** If you are triggered or are experiencing a mental health crisis, please contact Lifeline on 13 11 14 **
Dubbo mayor Ben Shields says he would have been dead if it weren't for the actions of a fellow councillor.
On Tuesday afternoon, Cr Shields released a statement on his Facebook page, saying he wanted to share "warts and all" about what happened on March 31.
Cr Shields said for the last 20 years he has had a major depressive illness "that only a few of my friends and family have known about".
It let to him almost dying by suicide, if it wasn't for councillor Greg Mohr administering first aid.
Cr Shields said he now had a new treatment program which has enabled him to return to work, with some limitations.
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He also addressed accusations of alleged bullying and harassment at council, as well as calls made for him to resign.
"Calls for me to resign, even more accusations being made against me, as well as plans being drawn up to forcibly take my pay and mayor's car were all going on at the very moment I was in a coma fighting for life," Cr Shields said.
"There was no pause in the attacks until I recovered - it continued on. The irony is that with me being in a coma, I wasn't aware of any of it. But my family and friends were aware and the anguish they suffered because of it is something I would not wish on anyone."
At this stage, the mayor said there was still a lot of work to do on his health.
"My left lung still has major complications to manage and my mental health is far from perfect. However, I am determined to get better - I believe when something like this happens you have three choices. You can either let it define you, let it destroy you, or you can let it strengthen you."
- Lifeline 13 11 14
Read the mayor's statement below:
Dubbo, I owe you an explanation.
I believe I need to tell everyone for the first time the truth about what happened - warts and all.
For the last 20 years I have carried a secret with me that only a few of my friends and family have known about.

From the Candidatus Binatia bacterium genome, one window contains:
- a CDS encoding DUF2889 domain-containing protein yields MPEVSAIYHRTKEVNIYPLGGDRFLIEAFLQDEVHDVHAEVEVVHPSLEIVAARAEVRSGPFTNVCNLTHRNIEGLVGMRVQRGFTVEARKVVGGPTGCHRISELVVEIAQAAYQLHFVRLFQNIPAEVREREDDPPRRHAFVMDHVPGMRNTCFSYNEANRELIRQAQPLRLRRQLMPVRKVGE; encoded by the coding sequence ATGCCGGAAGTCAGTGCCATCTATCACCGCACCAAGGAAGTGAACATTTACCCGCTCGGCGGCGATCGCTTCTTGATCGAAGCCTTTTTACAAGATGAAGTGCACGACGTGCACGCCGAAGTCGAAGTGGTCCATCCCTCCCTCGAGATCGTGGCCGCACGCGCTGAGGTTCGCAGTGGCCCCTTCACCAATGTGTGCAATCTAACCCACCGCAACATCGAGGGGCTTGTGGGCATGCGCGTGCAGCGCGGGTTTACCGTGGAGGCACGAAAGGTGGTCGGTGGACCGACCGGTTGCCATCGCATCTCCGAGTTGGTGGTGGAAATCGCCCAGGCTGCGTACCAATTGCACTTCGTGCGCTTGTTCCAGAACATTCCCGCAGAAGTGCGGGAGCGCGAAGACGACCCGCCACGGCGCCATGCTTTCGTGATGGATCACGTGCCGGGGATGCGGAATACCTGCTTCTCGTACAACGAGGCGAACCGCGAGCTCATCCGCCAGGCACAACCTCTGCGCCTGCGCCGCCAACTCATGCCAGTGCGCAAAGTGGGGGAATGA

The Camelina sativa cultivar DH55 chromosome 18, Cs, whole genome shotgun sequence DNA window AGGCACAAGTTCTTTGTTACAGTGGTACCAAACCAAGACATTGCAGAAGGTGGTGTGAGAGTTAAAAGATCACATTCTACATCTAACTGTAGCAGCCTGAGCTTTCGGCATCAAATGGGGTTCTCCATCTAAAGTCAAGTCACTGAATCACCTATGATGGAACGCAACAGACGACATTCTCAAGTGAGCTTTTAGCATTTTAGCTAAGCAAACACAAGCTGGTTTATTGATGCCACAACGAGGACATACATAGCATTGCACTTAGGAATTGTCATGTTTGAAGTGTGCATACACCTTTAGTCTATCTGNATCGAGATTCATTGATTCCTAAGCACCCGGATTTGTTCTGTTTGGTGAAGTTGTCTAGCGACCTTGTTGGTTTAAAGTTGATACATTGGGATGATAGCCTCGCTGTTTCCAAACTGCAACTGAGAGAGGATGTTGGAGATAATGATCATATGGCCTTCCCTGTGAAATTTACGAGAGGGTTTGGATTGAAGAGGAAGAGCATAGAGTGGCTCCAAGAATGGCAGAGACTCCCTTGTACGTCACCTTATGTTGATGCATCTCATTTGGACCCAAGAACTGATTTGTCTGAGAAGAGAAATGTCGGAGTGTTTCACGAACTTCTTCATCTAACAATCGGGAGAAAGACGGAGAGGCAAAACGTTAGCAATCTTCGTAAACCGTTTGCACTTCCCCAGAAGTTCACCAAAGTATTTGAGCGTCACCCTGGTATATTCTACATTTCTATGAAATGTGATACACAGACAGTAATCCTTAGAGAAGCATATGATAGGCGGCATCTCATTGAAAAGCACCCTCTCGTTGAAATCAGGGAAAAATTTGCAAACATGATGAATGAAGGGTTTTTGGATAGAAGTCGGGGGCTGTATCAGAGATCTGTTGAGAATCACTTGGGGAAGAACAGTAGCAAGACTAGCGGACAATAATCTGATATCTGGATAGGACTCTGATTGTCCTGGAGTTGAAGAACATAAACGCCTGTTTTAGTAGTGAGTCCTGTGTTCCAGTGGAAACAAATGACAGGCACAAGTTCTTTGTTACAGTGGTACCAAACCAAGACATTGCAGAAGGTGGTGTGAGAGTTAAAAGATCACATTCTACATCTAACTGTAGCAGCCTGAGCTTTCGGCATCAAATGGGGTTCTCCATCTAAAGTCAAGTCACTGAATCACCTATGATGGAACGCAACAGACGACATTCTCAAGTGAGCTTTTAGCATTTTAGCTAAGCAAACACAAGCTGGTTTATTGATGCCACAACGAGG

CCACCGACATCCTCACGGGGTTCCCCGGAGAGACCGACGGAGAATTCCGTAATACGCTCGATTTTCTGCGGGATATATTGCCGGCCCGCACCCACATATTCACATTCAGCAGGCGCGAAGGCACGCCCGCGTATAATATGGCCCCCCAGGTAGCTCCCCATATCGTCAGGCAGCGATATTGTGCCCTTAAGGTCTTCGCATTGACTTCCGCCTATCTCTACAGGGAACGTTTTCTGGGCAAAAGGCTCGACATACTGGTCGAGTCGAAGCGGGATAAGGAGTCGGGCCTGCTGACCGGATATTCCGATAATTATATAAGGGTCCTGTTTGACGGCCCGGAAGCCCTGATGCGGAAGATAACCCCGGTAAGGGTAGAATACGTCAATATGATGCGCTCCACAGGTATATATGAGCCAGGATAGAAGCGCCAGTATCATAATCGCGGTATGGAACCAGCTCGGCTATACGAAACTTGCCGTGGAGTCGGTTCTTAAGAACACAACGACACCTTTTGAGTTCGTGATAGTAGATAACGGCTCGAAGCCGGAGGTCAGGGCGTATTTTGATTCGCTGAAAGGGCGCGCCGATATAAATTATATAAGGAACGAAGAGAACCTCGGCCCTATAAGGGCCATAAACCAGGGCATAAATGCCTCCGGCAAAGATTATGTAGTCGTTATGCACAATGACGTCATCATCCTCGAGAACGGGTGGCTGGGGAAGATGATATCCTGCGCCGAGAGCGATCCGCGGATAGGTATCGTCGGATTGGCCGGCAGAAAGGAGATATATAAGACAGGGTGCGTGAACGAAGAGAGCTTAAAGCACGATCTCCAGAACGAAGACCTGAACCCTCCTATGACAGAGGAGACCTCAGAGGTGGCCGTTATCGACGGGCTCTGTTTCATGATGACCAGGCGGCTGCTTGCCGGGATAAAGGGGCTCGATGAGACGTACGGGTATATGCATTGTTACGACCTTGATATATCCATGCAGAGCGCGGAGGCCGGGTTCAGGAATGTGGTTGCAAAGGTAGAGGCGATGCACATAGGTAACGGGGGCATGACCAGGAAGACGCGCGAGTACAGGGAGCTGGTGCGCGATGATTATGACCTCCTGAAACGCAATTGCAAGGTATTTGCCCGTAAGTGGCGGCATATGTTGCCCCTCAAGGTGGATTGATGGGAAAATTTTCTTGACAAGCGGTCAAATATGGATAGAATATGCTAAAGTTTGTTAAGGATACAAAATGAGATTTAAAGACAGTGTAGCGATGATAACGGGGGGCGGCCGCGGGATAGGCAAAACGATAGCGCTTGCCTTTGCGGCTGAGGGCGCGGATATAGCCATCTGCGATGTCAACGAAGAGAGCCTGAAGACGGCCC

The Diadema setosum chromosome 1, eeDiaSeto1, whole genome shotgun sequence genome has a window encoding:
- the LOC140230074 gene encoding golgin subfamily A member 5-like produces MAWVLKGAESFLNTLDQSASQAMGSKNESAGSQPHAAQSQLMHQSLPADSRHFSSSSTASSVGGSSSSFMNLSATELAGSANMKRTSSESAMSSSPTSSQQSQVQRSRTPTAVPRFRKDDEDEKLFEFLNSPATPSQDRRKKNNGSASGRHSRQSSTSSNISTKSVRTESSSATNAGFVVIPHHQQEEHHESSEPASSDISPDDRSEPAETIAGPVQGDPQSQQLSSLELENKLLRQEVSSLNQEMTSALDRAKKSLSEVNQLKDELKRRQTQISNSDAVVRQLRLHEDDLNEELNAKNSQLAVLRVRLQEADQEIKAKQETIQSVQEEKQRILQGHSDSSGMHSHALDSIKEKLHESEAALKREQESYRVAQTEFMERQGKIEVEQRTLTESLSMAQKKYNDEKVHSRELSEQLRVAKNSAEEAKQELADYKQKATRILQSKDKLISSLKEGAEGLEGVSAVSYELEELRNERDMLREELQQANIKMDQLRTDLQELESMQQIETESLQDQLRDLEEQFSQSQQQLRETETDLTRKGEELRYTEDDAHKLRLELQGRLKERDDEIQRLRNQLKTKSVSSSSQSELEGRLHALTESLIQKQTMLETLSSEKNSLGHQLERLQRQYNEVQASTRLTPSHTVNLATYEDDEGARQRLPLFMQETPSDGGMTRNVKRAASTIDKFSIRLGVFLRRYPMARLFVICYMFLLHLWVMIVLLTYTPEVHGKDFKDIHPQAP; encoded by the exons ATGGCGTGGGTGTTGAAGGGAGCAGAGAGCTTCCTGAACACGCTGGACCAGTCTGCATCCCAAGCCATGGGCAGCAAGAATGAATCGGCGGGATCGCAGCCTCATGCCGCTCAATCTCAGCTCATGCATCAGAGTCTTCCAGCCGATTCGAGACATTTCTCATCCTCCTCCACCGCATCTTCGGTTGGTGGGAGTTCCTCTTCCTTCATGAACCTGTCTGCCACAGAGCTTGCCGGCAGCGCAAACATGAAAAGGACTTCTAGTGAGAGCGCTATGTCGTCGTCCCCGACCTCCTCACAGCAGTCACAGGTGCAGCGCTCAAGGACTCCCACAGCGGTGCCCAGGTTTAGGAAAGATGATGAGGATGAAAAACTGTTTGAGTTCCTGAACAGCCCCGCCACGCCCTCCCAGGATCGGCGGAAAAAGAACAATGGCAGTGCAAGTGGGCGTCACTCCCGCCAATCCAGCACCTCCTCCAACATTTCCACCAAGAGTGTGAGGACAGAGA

For the majority of my life I have had a major depressive illness that has mostly been successfully managed by medication and with the support of friends and family.
The primary symptom of my illness is extreme anxiety. Over the years, through various GPs and psychiatrists, medications changes, and improved knowledge about my illness, it has become easier to manage.
However, even with the right treatment, I can still get these episodes of extreme anxiety.
On the 31st of March I came very close to killing myself. In other words, I almost died by suicide. If it wasn't for the quick action of Clr Greg Mohr in both administrating correct first aid, as well as getting an ambulance to my home, I would be dead.
It started on March 29th, on Monday morning. As I was waking up two councillors were on radio demanding my resignation as mayor. My initial reaction was that it was either misreported or an early April fool's joke as I had been working and speaking with them positively right up until that day.
Come Wednesday, after two sleepless nights, I heard news that they were meeting with other councillors to get them on board too.
I attended my Wednesday Meet the Mayor in Wellington as normal and was traveling back to Dubbo when I decided to go to Greg Mohr's house at Wongarbon to discuss the way forward.
Around midday, while at Greg's house, the news came through they were finally successful in convincing 4 other councillors to jump on board in calling for my resignation. It was the straw that broke the camel's back. Knowing that the attacks would keep occurring each and every day, my reaction was very different to all the other times challenges have occurred in council - I thought the only way out was to kill myself.
It was a very unusual feeling that descended over me at Greg's house that I had never felt before. The best way I can describe it is like a different app switching on, and I was suddenly calm and I knew that I was going to go home and end my life. I was calm and was able to convince Greg that I would be ok.
When I got home, I was also able to convince my partner to go to work as I would be ok.
Once alone I [attempted suicide] which eventually led to me slipping into a coma.
One of the last memories I have from that afternoon before emergency services turned up is laying on my kitchen floor with my sausage dog Charlie licking my neck. I remember thanking him for being the best little doggie I have ever had. That's when (Cr Mohr) Greg and the emergency services arrived.